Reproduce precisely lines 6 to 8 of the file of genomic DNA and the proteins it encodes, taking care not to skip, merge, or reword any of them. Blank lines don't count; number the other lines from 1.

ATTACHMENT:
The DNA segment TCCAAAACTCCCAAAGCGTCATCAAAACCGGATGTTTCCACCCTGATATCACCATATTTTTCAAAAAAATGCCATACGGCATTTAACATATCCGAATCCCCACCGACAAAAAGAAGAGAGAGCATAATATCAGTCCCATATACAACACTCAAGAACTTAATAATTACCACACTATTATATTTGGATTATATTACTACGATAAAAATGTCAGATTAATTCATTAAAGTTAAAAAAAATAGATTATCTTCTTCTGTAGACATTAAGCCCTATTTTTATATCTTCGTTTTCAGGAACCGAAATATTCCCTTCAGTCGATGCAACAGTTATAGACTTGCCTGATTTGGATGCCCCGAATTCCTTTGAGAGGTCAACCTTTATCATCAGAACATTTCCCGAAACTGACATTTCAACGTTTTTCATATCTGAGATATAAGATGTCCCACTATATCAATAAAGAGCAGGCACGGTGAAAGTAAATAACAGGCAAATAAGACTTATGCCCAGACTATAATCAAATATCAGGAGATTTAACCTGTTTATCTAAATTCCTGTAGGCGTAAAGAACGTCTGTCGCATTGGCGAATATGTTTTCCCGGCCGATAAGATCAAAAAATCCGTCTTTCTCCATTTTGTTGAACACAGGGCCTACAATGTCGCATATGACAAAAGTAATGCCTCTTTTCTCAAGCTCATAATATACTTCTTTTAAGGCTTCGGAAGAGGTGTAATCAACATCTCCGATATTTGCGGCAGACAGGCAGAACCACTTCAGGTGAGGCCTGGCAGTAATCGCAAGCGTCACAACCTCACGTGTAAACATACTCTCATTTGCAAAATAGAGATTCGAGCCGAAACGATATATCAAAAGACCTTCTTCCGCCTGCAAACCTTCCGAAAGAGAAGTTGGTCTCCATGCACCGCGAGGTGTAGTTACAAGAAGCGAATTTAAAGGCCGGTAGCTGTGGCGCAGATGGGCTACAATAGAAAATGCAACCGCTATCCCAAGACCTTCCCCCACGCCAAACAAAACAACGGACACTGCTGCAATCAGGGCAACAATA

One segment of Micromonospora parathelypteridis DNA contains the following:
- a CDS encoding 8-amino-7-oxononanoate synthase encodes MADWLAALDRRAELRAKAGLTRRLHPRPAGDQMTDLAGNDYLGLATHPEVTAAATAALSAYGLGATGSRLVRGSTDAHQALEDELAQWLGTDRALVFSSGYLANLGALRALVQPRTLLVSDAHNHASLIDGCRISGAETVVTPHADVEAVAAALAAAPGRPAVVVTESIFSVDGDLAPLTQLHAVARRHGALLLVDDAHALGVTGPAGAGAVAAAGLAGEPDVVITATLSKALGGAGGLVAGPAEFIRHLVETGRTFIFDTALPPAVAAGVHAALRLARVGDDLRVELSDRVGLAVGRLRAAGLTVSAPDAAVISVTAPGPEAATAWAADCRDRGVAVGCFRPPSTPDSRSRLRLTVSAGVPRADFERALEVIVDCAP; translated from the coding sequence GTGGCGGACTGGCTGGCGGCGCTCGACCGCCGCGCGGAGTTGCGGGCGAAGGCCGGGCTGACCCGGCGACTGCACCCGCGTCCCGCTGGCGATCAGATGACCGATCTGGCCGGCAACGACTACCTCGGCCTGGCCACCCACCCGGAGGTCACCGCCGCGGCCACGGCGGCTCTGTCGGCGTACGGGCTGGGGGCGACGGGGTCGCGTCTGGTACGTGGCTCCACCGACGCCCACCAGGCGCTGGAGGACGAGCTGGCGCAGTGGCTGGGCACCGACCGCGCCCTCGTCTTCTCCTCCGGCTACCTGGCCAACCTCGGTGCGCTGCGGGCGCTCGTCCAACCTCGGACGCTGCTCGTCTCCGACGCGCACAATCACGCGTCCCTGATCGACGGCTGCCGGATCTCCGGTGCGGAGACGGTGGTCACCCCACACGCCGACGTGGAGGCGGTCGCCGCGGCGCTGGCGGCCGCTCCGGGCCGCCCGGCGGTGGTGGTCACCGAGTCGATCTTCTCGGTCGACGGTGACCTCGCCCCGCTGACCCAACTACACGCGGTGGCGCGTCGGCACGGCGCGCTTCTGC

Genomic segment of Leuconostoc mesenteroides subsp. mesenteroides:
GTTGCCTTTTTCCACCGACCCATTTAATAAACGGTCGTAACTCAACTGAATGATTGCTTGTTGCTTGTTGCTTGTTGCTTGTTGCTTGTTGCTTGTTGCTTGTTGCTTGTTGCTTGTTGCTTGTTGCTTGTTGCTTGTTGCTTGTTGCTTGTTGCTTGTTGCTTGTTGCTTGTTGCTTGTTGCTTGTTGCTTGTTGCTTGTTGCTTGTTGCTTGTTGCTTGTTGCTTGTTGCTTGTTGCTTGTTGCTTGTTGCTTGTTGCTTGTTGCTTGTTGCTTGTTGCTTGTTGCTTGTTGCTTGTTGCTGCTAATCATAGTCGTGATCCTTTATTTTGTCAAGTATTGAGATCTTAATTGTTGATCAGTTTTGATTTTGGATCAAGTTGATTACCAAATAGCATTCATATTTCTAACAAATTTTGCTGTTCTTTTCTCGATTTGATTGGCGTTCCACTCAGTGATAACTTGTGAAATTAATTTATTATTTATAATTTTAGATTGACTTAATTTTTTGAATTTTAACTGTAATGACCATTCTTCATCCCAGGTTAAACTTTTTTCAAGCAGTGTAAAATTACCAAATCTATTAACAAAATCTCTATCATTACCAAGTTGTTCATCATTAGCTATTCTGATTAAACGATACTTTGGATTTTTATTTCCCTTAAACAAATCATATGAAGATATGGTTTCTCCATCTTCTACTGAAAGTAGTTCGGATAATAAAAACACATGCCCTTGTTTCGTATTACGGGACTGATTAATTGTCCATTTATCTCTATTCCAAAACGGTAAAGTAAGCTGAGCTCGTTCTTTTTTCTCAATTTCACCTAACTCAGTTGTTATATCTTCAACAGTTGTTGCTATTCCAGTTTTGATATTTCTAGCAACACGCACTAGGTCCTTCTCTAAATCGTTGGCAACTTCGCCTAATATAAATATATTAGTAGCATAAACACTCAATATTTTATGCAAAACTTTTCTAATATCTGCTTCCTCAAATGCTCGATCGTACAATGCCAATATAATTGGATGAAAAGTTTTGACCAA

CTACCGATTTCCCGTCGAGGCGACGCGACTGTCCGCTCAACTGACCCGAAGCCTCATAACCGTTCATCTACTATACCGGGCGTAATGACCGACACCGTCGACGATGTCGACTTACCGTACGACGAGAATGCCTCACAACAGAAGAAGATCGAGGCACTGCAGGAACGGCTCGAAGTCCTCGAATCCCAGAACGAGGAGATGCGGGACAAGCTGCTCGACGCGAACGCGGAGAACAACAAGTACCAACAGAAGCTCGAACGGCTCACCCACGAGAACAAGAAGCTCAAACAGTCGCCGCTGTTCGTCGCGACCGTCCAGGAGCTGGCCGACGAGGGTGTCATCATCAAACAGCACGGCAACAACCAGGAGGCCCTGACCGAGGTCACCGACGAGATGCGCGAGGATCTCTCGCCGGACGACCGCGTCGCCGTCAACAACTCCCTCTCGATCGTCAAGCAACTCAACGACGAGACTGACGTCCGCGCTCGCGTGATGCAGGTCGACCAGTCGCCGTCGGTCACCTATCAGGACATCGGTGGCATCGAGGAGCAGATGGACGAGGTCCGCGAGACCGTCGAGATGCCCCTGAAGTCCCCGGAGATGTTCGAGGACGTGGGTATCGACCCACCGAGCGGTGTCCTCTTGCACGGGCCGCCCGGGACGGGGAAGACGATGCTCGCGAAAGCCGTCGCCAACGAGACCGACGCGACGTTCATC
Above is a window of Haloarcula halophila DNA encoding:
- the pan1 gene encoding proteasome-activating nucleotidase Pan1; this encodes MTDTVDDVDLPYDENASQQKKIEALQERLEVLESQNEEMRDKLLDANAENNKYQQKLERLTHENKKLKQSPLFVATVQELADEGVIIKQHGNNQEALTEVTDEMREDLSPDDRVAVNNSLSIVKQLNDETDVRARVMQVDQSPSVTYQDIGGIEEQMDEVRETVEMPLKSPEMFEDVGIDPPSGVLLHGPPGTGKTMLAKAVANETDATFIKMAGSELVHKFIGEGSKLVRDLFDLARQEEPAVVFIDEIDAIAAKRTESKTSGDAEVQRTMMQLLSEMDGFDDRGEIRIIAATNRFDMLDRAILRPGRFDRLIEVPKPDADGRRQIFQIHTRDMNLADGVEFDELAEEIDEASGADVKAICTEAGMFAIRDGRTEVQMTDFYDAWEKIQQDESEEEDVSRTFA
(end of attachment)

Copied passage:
CTACCGATTTCCCGTCGAGGCGACGCGACTGTCCGCTCAACTGACCCGAAGCCTCATAACCGTTCATCTACTATACCGGGCGTAATGACCGACACCGTCGACGATGTCGACTTACCGTACGACGAGAATGCCTCACAACAGAAGAAGATCGAGGCACTGCAGGAACGGCTCGAAGTCCTCGAATCCCAGAACGAGGAGATGCGGGACAAGCTGCTCGACGCGAACGCGGAGAACAACAAGTACCAACAGAAGCTCGAACGGCTCACCCACGAGAACAAGAAGCTCAAACAGTCGCCGCTGTTCGTCGCGACCGTCCAGGAGCTGGCCGACGAGGGTGTCATCATCAAACAGCACGGCAACAACCAGGAGGCCCTGACCGAGGTCACCGACGAGATGCGCGAGGATCTCTCGCCGGACGACCGCGTCGCCGTCAACAACTCCCTCTCGATCGTCAAGCAACTCAACGACGAGACTGACGTCCGCGCTCGCGTGATGCAGGTCGACCAGTCGCCGTCGGTCACCTATCAGGACATCGGTGGCATCGAGGAGCAGATGGACGAGGTCCGCGAGACCGTCGAGATGCCCCTGAAGTCCCCGGAGATGTTCGAGGACGTGGGTATCGACCCACCGAGCGGTGTCCTCTTGCACGGGCCGCCCGGGACGGGGAAGACGATGCTCGCGAAAGCCGTCGCCAACGAGACCGACGCGACGTTCATC
Above is a window of Haloarcula halophila DNA encoding:
- the pan1 gene encoding proteasome-activating nucleotidase Pan1; this encodes MTDTVDDVDLPYDENASQQKKIEALQERLEVLESQNEEMRDKLLDANAENNKYQQKLERLTHENKKLKQSPLFVATVQELADEGVIIKQHGNNQEALTEVTDEMREDLSPDDRVAVNNSLSIVKQLNDETDVRARVMQVDQSPSVTYQDIGGIEEQMDEVRETVEMPLKSPEMFEDVGIDPPSGVLLHGPPGTGKTMLAKAVANETDATFIKMAGSELVHKFIGEGSKLVRDLFDLARQEEPAVVFIDEIDAIAAKRTESKTSGDAEVQRTMMQLLSEMDGFDDRGEIRIIAATNRFDMLDRAILRPGRFDRLIEVPKPDADGRRQIFQIHTRDMNLADGVEFDELAEEIDEASGADVKAICTEAGMFAIRDGRTEVQMTDFYDAWEKIQQDESEEEDVSRTFA